Schoolchildren are at risk of receiving lower grades from the Scottish Qualifications Authority (SQA) due to “a secret and unfair system”, according to the Greens.
The party has raised concerns over the SQA adjusting pupils’ grades based on their school’s performance history.
Due to the pandemic, teachers will be entering estimated grades for students. But the SQA has said it will “moderate” the results based on historical performances of the school, not the pupil.
The Greens have been joined by other education experts who warn this could mean unfair results for pupils, as well as deepening inequalities in education.
Scottish Greens education spokesperson Ross Greer has pushed the agency to reveal its methodology as well as the results of a legally-required Equalities Impact Assessment.
However, the exam body has said this will only happen after results are delivered to pupils – despite concerns from the Equality and Human Rights Commission that the proposed grading system may be illegal.
Mr Greer said: “This secret grading system ingrains inequality by marking down those who already face more adversity, no matter how hard they have worked on their coursework.
“Teachers won’t be informed that the SQA are changing their submitted grades, never mind being given the opportunity to discuss this. This is deeply unfair and it only creates far more work down the line when a vast number of pupils appeal their grades.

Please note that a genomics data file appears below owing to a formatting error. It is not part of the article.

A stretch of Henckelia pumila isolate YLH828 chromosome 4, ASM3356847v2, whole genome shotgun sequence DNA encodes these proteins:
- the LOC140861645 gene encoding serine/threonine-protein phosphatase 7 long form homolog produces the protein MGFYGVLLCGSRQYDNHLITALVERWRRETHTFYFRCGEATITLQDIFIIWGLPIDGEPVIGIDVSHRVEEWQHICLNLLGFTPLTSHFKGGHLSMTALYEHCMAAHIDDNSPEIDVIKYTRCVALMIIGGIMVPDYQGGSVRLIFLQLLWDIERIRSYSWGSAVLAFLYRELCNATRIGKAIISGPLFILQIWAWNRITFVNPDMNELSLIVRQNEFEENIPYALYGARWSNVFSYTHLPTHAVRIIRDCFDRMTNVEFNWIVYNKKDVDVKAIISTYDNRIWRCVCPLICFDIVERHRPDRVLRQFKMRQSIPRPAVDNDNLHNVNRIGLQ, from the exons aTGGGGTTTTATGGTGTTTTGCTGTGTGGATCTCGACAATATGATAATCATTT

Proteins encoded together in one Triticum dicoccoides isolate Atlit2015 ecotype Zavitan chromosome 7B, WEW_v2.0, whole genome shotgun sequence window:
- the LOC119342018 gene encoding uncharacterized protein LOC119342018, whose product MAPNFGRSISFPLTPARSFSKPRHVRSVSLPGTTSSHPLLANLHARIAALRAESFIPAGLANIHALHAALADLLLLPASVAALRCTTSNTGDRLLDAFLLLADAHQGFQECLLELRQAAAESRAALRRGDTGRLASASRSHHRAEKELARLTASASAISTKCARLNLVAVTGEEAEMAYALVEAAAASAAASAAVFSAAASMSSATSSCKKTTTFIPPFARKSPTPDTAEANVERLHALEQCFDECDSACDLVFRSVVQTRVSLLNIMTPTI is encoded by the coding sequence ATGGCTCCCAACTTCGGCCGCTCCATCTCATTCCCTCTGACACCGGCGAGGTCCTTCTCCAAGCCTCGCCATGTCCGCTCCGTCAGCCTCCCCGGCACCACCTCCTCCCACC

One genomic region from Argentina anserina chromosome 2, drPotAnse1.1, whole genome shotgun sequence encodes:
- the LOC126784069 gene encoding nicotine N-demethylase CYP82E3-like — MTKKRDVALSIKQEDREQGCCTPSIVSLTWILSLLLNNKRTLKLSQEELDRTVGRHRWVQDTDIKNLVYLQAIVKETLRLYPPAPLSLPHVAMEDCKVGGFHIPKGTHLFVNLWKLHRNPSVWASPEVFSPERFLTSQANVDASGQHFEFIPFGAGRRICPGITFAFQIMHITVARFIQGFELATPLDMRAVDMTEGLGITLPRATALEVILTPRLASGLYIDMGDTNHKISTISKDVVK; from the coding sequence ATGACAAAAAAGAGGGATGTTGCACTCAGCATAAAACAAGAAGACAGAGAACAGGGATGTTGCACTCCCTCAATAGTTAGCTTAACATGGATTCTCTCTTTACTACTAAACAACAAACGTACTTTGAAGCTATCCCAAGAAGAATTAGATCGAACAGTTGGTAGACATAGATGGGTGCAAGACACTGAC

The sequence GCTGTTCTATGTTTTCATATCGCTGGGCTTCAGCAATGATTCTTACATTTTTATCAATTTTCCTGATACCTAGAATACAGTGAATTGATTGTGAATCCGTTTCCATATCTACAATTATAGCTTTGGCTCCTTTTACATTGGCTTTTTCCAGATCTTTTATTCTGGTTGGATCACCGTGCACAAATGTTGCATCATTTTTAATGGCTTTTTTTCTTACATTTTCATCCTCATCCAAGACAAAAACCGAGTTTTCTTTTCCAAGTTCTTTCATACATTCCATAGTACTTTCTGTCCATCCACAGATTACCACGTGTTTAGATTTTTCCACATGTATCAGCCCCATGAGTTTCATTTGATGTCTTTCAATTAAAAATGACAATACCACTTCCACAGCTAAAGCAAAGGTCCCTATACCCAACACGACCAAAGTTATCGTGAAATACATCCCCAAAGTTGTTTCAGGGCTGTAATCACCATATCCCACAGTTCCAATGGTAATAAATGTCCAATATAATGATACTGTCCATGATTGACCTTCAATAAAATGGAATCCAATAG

“The SQA are undermining not only the professional judgement of teachers but the hard work of pupils with this secret moderation process.
“The agency must publish its methodology and the legally required Equality Impact Assessment now, so teachers can have confidence it is robust and know what to expect when the results come in.”
Research by the Scottish Greens shows the following schools have seen improvements in passes of five or more Highers of around 20% since 2015/16: Whitehill Secondary School in Glasgow, Mallaig High School in the Highlands, West Calder High and St Kentigern’s Academy in West Lothian, Holy Cross High in South Lanarkshire and Dunblane High School.
An SQA spokesman said: “This is an unprecedented year and we have worked hard, with schools and colleges, to ensure young people get the results they deserve. This analysis is speculative and unhelpful, particularly to young people who are awaiting their results.
“We have provided information about our approach, but we have also been quite clear that we will publish our full methodology and Equalities Impact Assessment on results day; the day we would normally publish information about our awarding processes.
“We have said all along that fairness to learners, whilst maintaining the integrity and credibility of our qualifications system, is at the heart of our approach.”